1. Get in contact with HR at another company. If you can get in contact with another company’s HR, they might be willing to share some info. This is probably the most effective resource for getting in touch with a potential recruiter.
  1. Go to job fairs and get their information. Get to know people from events and job fairs. Then find them on LinkedIn and choose who to add. As you add them, you’ll get additional suggestions from people you might know. Now you can add even more recruiters. Don’t add everyone, but try to add only tech recruiters, and internal recruiters if you can.
  1. Make them contact you. Set “Let recruiters know you’re open” on your LinkedIn profile, and make sure to list all the most sought-after technologies by Microsoft these days, such as Microsoft Azure, SQL, Python, C#, Linux, and Java.
  1. Put your CV on a job board, such as Indeed, Google, LinkedIn, or ZipRecruiter. While this may attract all kinds of recruiters, it’s also the most undesirable way of attracting attention, depending on the network. Betterteam has a great guide on job boards.

Do You Need a Cover Letter When Applying to Microsoft?

The popular opinion is that cover letters are a waste of time in tech, primarily for software development and computer science. The reasoning is that they don’t get read that often (if at all) and aren’t as important.

While most hiring managers in tech look for technical skills and experience, you can still put a human touch on an otherwise cold interaction, and write a cover letter. If it gets read by the manager, it may show your interest in the role and just might help you get noticed.

Here are a few reasons why you might want to include a cover letter:

  • the system requests a cover letter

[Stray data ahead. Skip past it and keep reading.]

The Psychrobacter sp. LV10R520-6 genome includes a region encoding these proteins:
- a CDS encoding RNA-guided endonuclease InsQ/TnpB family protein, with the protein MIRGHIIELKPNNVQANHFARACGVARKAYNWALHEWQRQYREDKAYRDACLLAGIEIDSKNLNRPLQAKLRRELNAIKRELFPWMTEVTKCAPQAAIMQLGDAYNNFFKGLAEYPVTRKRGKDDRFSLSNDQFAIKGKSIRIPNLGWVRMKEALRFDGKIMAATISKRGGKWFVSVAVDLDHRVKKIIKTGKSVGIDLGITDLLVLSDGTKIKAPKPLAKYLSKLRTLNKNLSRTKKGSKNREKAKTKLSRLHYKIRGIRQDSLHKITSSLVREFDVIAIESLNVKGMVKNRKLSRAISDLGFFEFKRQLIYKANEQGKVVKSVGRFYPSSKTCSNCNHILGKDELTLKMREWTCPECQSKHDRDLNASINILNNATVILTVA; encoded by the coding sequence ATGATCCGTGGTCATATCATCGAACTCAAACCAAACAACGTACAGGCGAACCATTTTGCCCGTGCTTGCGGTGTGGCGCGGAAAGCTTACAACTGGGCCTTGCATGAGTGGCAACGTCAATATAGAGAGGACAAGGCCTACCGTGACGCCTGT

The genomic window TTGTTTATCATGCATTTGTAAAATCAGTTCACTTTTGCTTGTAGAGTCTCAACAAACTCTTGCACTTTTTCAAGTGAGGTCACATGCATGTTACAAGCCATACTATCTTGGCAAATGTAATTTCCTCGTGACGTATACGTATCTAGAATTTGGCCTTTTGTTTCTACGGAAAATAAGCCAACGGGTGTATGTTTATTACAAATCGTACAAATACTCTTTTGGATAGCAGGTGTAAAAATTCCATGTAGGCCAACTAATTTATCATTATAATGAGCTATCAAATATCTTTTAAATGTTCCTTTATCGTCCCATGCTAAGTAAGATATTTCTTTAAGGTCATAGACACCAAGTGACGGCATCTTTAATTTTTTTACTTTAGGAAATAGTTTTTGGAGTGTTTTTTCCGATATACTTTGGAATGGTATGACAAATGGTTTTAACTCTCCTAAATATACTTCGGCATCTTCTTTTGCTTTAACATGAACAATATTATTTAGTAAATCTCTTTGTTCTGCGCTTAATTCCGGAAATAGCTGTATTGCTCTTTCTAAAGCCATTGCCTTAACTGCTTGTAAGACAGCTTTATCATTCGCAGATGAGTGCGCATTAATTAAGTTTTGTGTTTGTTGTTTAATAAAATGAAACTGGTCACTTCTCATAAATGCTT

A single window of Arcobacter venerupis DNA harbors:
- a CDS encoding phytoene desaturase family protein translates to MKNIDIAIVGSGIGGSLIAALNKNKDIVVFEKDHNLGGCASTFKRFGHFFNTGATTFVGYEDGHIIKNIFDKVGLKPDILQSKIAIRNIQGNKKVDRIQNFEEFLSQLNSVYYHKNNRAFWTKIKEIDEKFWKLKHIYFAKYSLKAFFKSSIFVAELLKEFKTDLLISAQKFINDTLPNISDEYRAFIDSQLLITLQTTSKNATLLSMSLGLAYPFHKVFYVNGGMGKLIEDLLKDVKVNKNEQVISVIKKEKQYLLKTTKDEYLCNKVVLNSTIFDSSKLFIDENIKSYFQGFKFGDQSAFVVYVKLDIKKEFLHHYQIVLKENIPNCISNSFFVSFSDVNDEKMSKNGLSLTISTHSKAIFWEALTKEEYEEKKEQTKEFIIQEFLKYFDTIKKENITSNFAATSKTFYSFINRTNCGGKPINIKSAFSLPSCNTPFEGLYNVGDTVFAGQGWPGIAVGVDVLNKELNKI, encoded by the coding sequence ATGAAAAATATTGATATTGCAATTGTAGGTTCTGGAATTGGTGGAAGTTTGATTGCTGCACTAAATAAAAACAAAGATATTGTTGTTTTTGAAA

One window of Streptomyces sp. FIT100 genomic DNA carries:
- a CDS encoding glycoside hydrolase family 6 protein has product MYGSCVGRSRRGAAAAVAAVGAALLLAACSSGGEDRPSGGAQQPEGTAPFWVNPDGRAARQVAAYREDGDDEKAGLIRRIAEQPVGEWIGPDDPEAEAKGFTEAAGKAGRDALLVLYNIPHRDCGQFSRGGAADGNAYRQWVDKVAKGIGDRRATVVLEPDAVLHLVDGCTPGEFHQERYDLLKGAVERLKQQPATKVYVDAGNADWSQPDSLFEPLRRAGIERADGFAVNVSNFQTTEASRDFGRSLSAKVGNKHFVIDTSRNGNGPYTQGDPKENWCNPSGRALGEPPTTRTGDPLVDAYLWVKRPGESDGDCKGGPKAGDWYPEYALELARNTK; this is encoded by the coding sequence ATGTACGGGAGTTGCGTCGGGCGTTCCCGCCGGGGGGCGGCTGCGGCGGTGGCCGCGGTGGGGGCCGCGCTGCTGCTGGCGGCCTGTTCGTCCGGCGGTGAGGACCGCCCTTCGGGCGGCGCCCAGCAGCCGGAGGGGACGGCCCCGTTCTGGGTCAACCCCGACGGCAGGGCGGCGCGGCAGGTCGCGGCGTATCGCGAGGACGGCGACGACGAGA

• you know a recruiter who will personally give your application to the hiring manager
  • you can include supplemental information that is relevant
  • your education/experience is somewhat different than the role you’re applying

Cover letters can’t do anything wrong, and if you supplement some new information that may give you a plus, you should go for it. While networking and referrals are much more useful than cover letters, we all want to increase our chances, if only by just a few percent.

With that in mind, it can’t hurt to go that extra mile and write a cover letter for Microsoft as well, if for nothing else, then so you can tell yourself you’ve done everything you could to get noticed and get that interview.

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Alex is the founder of GoTechCareer, a platform dedicated to empowering job seekers with valuable insights and advice for navigating the tech industry. With years of experience transitioning between tech roles, Alex shares in-depth knowledge and personal learnings aimed at helping others secure their ideal position in the tech sector.